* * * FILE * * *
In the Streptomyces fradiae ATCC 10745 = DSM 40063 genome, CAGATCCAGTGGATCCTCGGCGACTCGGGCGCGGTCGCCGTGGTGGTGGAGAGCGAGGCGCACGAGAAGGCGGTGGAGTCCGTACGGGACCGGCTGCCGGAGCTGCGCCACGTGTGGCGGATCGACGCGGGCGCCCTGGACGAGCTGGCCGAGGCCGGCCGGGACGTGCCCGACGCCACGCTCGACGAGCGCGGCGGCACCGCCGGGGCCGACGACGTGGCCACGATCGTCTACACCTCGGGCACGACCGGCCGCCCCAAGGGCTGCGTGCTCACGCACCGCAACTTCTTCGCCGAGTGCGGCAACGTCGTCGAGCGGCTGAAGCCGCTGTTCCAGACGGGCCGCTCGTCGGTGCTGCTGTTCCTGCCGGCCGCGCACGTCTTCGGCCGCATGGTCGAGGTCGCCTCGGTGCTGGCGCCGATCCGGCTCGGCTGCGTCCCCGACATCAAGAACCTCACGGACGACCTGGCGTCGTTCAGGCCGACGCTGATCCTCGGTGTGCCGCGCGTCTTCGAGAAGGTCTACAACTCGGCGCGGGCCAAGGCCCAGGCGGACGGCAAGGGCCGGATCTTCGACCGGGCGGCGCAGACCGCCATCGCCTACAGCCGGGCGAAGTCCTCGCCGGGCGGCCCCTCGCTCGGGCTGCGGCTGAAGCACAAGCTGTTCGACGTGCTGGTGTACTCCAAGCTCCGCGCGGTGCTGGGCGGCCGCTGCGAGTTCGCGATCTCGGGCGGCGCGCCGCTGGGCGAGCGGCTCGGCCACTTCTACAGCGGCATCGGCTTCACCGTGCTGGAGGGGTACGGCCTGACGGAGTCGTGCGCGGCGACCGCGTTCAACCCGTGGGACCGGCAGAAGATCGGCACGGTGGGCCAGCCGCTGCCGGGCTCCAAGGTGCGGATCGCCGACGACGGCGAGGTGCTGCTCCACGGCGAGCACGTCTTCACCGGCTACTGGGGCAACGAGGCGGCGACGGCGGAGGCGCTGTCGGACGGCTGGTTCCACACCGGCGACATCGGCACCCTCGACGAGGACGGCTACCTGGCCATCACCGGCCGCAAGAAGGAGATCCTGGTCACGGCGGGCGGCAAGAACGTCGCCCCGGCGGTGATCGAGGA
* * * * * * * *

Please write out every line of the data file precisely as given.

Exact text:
In the Streptomyces fradiae ATCC 10745 = DSM 40063 genome, CAGATCCAGTGGATCCTCGGCGACTCGGGCGCGGTCGCCGTGGTGGTGGAGAGCGAGGCGCACGAGAAGGCGGTGGAGTCCGTACGGGACCGGCTGCCGGAGCTGCGCCACGTGTGGCGGATCGACGCGGGCGCCCTGGACGAGCTGGCCGAGGCCGGCCGGGACGTGCCCGACGCCACGCTCGACGAGCGCGGCGGCACCGCCGGGGCCGACGACGTGGCCACGATCGTCTACACCTCGGGCACGACCGGCCGCCCCAAGGGCTGCGTGCTCACGCACCGCAACTTCTTCGCCGAGTGCGGCAACGTCGTCGAGCGGCTGAAGCCGCTGTTCCAGACGGGCCGCTCGTCGGTGCTGCTGTTCCTGCCGGCCGCGCACGTCTTCGGCCGCATGGTCGAGGTCGCCTCGGTGCTGGCGCCGATCCGGCTCGGCTGCGTCCCCGACATCAAGAACCTCACGGACGACCTGGCGTCGTTCAGGCCGACGCTGATCCTCGGTGTGCCGCGCGTCTTCGAGAAGGTCTACAACTCGGCGCGGGCCAAGGCCCAGGCGGACGGCAAGGGCCGGATCTTCGACCGGGCGGCGCAGACCGCCATCGCCTACAGCCGGGCGAAGTCCTCGCCGGGCGGCCCCTCGCTCGGGCTGCGGCTGAAGCACAAGCTGTTCGACGTGCTGGTGTACTCCAAGCTCCGCGCGGTGCTGGGCGGCCGCTGCGAGTTCGCGATCTCGGGCGGCGCGCCGCTGGGCGAGCGGCTCGGCCACTTCTACAGCGGCATCGGCTTCACCGTGCTGGAGGGGTACGGCCTGACGGAGTCGTGCGCGGCGACCGCGTTCAACCCGTGGGACCGGCAGAAGATCGGCACGGTGGGCCAGCCGCTGCCGGGCTCCAAGGTGCGGATCGCCGACGACGGCGAGGTGCTGCTCCACGGCGAGCACGTCTTCACCGGCTACTGGGGCAACGAGGCGGCGACGGCGGAGGCGCTGTCGGACGGCTGGTTCCACACCGGCGACATCGGCACCCTCGACGAGGACGGCTACCTGGCCATCACCGGCCGCAAGAAGGAGATCCTGGTCACGGCGGGCGGCAAGAACGTCGCCCCGGCGGTGATCGAGGA